Came across this last week on Dead Things on Sticks, a great blog by a Canadian TV writer.
They received it as a sort of actor’s resume, from Billy MacLellan. It’s pretty awesome as resumes go:
I am avail for work on The Border if you have a character that needs to…
-run with a loaded crossbow
-cock a shotgun with one hand
-uppercut a punk-ass onto a banquet table or into a large bowl of punch
-rollerblade chase through the streets of San Fran
-hang offa that part of a helicopter, ya know, that part. (not the propeller)
-Oh! Rescue a girl from train tracks. (No one does that anymore)
-Put quarters on my bent elbow and then catch them with the same hand. ( I think that I saw the Fonz do that one)
-Wrangle a wild stagecoach.
-Headbutt a Scottish guy. (or girl)
-Sing to a kid that is stuck in a drain. (H2O, not sewer)
-Cut the blue wire. (Hold on…)
-Cut the RED wire.
-Get kids outta a trapped bus, submerged in a pool.
-Jump offa a building because the alien in me is too powerful.
-Swim under water that is on fire.
-Ride on the top of an elevator.
-Hurdle over a German soldier to take out the tower with the live grenade around my neck.
-Oh. And I once played Tommy Djelias in The Music Man.
Heh. It was posted here, if you’d like to see the source.
I wonder if we can go back and add in a girl tied to the train tracks in the Western Horror script…Never even considered that one!
Anyone who knows me knows I’m not a sports nut – hell, I’m not even much of a sports fan. I’ve watched the occasional World Cup game or Superbowl or whatnot, but that’s about it. However, for all sorts of reasons, I was captivated by Friday Night Lights (the series, not the movie) last year.
* Uniformly strong writing
* Fantastic actors
* Clear examples of simple stories well told
I would argue it was one of the best written series of all last year, and I was looking to the premiere of the second season with much anticipation last Friday…and was very disappointed.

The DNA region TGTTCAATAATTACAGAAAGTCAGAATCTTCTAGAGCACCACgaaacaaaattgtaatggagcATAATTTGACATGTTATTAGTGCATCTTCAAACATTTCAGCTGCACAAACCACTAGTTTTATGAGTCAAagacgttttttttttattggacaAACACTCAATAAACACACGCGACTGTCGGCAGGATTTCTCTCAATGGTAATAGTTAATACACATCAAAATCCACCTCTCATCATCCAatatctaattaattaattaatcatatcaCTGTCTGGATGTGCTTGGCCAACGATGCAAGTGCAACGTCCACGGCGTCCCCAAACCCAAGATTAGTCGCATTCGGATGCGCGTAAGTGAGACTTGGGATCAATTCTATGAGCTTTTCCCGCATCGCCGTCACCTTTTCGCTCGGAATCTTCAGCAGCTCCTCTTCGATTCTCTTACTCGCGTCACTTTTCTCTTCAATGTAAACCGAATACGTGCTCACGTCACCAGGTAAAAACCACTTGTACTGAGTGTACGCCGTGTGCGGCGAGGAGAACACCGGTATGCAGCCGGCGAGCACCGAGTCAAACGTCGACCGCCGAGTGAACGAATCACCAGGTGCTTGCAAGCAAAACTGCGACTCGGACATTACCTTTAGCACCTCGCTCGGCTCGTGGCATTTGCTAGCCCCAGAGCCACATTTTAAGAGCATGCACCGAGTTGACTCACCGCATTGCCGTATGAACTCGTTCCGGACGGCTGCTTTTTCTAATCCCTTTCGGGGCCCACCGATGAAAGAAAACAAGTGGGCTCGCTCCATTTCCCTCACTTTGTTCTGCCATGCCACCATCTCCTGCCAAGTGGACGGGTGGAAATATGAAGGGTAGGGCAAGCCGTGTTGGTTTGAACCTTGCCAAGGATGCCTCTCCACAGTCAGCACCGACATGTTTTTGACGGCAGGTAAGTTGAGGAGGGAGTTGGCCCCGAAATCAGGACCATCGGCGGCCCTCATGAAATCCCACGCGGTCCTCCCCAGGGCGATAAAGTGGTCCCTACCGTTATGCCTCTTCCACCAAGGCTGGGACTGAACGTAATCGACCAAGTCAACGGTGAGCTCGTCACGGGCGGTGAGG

Fans of Texas high-school football, as those of us who were strangers to the ways of Pigskin Planet learned last season from the NBC small-town drama “Friday Night Lights,” live in the hope that their team will “go to State”—play in the state championship in Dallas, in the Cowboys’ stadium—and make their home town’s dreams come true.
It’s hard to say what’s great about “Friday Night Lights” without feeling that you’re emphasizing the wrong thing, because although the show’s particulars are distinctive and special, it seems not to be made up of parts at all—to just be an organic whole. In short, it feels like life. The show isn’t merely set in the world of West Texas football; it is that world. Watching it, you have a feeling of total immersion—in the (fictional) town of Dillon, in the lives of the football players and their parents, and in all the elements that determine people’s fates in that dry, desolate, and depressed part of the country. This sensation is triggered in part by filmmaking technique and in part by the writing and the acting; but much of it is simply alchemical and wonderfully indefinable.